One of my favorite things about working in the UndercoverWear marketing department is the minimal amount of Photoshopping we do to our images. Usually when I open Photoshop, it’s to cut a model out of the background and place her next to another model or onto a new background. The only time I ever actually change the appearance of the model is if I have to remove a pimple, tattoo, or piercing; sometimes I’ll fix their makeup if there’s a smudge, brighten up their eyes, do an overall color correction – the simple things. I like to leave their actual body untouched, we don’t feel the need to suck in thighs or enlarge their asset to try to market our clothes and products.
Covergirl fell under scrutiny when it was noticed in the fine print on the advertisement that the lashes on the model trying to sell mascara were in fact altered. They eventually pulled the ad when the National Advertisement Division challenged them; claiming that the image is considered false advertisement. Victoria Secret gives all their size 0 models a perfect hour glass shaped figure – creating almost completely unattainable body images. While we all curse technology and advertisement agencies for allowing us to manipulate the human form so drastically, what most of us don’t realize is that artists have been practicing this form of manipulation for hundreds or years.
The link below was something I stumbled on a few months ago, it shows some classic pinup illustrations from the 1950’s and 60’s along with the actual model/image that the artists used to reference when creating his pinup illustration. You see that even here, stomachs are made flatter, waists are smaller, assets are enlarged, legs are elongated, cheekbones are altered and eyes are made larger.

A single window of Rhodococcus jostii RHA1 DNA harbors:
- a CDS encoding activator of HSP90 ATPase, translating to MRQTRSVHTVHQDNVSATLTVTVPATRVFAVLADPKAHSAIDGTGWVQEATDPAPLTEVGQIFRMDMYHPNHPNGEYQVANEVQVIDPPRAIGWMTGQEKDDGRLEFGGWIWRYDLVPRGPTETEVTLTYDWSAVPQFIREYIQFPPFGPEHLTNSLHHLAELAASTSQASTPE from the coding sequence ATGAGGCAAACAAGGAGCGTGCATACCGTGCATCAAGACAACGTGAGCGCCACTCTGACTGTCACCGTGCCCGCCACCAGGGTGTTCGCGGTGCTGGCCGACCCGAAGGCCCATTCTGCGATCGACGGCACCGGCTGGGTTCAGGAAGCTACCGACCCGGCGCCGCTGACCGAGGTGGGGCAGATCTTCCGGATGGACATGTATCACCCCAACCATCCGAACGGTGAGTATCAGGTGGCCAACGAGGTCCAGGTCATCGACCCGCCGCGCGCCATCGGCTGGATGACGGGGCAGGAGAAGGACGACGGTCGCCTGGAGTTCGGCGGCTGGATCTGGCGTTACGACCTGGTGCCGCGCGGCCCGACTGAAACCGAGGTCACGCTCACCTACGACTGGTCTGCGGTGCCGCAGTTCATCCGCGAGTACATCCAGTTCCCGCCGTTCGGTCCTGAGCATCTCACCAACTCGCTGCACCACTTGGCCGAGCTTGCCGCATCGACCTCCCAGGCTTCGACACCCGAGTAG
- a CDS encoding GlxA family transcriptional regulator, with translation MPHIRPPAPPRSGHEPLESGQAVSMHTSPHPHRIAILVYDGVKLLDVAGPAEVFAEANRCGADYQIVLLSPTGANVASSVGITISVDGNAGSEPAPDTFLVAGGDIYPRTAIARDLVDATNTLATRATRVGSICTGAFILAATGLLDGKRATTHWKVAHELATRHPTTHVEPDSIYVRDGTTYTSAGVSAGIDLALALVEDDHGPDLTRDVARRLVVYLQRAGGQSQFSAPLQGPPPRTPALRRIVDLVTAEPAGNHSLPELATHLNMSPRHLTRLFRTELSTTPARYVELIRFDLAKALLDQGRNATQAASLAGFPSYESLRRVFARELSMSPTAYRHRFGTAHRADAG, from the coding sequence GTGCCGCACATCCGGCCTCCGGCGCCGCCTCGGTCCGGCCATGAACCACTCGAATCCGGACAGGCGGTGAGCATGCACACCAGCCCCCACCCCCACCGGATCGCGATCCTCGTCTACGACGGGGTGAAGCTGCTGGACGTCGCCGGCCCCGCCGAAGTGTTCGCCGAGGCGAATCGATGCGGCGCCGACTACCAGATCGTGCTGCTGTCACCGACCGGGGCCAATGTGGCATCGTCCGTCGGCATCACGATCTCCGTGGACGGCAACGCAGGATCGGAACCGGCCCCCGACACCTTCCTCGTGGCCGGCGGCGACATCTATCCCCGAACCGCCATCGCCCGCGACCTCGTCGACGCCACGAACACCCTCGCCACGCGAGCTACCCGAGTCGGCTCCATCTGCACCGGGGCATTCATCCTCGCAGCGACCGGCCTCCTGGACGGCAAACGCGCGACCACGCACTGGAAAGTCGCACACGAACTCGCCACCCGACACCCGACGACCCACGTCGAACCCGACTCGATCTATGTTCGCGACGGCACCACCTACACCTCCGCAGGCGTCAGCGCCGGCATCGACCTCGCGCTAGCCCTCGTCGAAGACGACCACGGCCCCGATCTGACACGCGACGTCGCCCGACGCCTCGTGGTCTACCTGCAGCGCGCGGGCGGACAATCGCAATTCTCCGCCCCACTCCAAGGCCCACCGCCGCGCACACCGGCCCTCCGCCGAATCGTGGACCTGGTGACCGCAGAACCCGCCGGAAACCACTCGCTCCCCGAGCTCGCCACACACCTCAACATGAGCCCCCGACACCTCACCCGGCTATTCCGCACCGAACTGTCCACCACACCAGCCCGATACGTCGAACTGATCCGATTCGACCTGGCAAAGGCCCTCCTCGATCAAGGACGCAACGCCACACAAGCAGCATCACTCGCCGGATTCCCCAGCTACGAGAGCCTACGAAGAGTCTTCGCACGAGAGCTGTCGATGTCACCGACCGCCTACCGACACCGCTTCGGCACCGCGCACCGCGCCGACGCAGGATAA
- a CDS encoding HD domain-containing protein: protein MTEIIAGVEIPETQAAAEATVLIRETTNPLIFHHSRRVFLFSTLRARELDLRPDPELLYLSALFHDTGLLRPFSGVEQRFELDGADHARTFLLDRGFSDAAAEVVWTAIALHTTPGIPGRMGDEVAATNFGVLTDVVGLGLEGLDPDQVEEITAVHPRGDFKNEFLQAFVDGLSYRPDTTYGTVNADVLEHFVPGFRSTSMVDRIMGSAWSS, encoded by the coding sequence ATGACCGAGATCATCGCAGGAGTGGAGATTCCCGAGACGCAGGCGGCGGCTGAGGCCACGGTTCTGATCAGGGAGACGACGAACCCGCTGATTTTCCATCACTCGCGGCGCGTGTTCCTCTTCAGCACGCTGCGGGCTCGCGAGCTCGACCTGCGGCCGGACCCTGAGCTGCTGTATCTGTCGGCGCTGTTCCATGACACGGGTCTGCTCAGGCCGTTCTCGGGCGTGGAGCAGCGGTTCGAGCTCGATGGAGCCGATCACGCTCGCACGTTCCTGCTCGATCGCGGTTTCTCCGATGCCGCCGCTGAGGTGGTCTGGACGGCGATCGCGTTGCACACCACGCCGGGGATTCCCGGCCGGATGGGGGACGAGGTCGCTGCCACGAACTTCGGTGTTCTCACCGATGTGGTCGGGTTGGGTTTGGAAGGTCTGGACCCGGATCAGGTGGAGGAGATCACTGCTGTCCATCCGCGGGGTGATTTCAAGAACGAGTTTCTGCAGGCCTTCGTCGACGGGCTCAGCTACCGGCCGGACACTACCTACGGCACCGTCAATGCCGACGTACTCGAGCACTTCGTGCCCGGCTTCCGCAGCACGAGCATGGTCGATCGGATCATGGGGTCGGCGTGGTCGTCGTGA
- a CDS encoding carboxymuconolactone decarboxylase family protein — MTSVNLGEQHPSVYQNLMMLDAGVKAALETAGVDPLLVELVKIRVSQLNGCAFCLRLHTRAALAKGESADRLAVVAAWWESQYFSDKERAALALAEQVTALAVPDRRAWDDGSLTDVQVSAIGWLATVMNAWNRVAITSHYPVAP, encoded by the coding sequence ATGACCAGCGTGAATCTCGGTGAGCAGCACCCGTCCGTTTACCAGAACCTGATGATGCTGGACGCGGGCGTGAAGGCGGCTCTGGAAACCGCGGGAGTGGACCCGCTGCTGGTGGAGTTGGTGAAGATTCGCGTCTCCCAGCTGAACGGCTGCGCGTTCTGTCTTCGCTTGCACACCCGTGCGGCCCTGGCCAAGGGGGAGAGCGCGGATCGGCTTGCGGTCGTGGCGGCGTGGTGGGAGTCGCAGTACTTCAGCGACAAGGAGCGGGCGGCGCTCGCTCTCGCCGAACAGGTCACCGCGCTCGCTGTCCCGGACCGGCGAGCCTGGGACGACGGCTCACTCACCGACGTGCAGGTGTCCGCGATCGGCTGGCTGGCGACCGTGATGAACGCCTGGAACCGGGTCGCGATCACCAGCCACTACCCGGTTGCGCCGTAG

Jean Auguste Dominique Ingres painted the “Grande Odalisque” in 1814 – way before computers ever existed – was a huge controversial image at the time, not just for it’s subject matter (a concubine,) but also for it’s distortion of the human form. Upon a quick glance you probably wouldn’t notice a whole lot wrong with this image, but look closer, her spine is elongated about five vertebrates and rotated the pelvis in a way not humanly possible. It was, and still is pretty common to elongate body parts such as the torso or legs in order to make the female appear more attractive.
You don’t have to be an expert at Photoshop to be able to manipulate your own images of yourself; they have an app for that, just download it from your app store. Unfortunately there is no sign that this Photoshop epidemic will end anytime soon, as technology continues to advance, we will continue to find new and easier ways to manipulate images to make people appear more attractive. So instead of comparing yourself to the overly Photoshopped models that you see in publications and advertisements all over the world, start looking at yourself as a real, beautiful, non-manufactured individual. Stop letting the media define what beauty is and instead make your own definition of beautiful.